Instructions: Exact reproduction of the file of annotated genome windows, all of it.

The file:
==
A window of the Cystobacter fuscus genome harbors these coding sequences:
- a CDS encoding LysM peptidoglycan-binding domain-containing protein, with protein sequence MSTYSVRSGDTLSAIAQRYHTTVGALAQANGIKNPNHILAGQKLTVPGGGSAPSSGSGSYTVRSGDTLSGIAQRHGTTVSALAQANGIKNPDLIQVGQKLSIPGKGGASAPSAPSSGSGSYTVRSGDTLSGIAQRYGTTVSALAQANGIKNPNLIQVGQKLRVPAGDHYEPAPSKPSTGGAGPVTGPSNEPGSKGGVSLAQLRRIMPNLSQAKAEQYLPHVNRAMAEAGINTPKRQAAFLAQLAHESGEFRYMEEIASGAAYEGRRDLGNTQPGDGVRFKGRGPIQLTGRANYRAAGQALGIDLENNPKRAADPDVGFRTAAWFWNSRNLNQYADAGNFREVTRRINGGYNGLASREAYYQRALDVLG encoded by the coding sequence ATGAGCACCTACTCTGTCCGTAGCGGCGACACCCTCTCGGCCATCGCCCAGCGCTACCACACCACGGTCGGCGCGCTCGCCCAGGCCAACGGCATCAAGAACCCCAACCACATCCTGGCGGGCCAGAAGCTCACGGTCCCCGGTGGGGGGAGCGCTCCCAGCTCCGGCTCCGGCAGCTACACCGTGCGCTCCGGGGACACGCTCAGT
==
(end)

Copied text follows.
A window of the Cystobacter fuscus genome harbors these coding sequences:
- a CDS encoding LysM peptidoglycan-binding domain-containing protein, with protein sequence MSTYSVRSGDTLSAIAQRYHTTVGALAQANGIKNPNHILAGQKLTVPGGGSAPSSGSGSYTVRSGDTLSGIAQRHGTTVSALAQANGIKNPDLIQVGQKLSIPGKGGASAPSAPSSGSGSYTVRSGDTLSGIAQRYGTTVSALAQANGIKNPNLIQVGQKLRVPAGDHYEPAPSKPSTGGAGPVTGPSNEPGSKGGVSLAQLRRIMPNLSQAKAEQYLPHVNRAMAEAGINTPKRQAAFLAQLAHESGEFRYMEEIASGAAYEGRRDLGNTQPGDGVRFKGRGPIQLTGRANYRAAGQALGIDLENNPKRAADPDVGFRTAAWFWNSRNLNQYADAGNFREVTRRINGGYNGLASREAYYQRALDVLG encoded by the coding sequence ATGAGCACCTACTCTGTCCGTAGCGGCGACACCCTCTCGGCCATCGCCCAGCGCTACCACACCACGGTCGGCGCGCTCGCCCAGGCCAACGGCATCAAGAACCCCAACCACATCCTGGCGGGCCAGAAGCTCACGGTCCCCGGTGGGGGGAGCGCTCCCAGCTCCGGCTCCGGCAGCTACACCGTGCGCTCCGGGGACACGCTCAGT